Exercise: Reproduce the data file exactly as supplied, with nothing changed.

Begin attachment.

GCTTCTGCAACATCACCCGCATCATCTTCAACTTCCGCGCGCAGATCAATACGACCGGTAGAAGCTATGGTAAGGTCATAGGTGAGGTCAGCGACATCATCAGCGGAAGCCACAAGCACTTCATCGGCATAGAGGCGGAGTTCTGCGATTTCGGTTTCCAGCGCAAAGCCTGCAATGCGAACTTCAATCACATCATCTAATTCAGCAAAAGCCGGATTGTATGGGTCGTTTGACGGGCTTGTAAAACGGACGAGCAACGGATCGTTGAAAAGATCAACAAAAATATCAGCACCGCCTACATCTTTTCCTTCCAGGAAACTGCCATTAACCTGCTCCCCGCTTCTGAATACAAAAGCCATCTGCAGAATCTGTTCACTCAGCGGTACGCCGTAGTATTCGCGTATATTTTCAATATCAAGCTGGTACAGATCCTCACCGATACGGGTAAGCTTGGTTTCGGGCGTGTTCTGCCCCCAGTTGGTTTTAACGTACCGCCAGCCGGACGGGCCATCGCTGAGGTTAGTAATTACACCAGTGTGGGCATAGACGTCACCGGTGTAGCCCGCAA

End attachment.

GCTTCTGCAACATCACCCGCATCATCTTCAACTTCCGCGCGCAGATCAATACGACCGGTAGAAGCTATGGTAAGGTCATAGGTGAGGTCAGCGACATCATCAGCGGAAGCCACAAGCACTTCATCGGCATAGAGGCGGAGTTCTGCGATTTCGGTTTCCAGCGCAAAGCCTGCAATGCGAACTTCAATCACATCATCTAATTCAGCAAAAGCCGGATTGTATGGGTCGTTTGACGGGCTTGTAAAACGGACGAGCAACGGATCGTTGAAAAGATCAACAAAAATATCAGCACCGCCTACATCTTTTCCTTCCAGGAAACTGCCATTAACCTGCTCCCCGCTTCTGAATACAAAAGCCATCTGCAGAATCTGTTCACTCAGCGGTACGCCGTAGTATTCGCGTATATTTTCAATATCAAGCTGGTACAGATCCTCACCGATACGGGTAAGCTTGGTTTCGGGCGTGTTCTGCCCCCAGTTGGTTTTAACGTACCGCCAGCCGGACGGGCCATCGCTGAGGTTAGTAATTACACCAGTGTGGGCATAGACGTCACCGGTGTAGCCCGCAA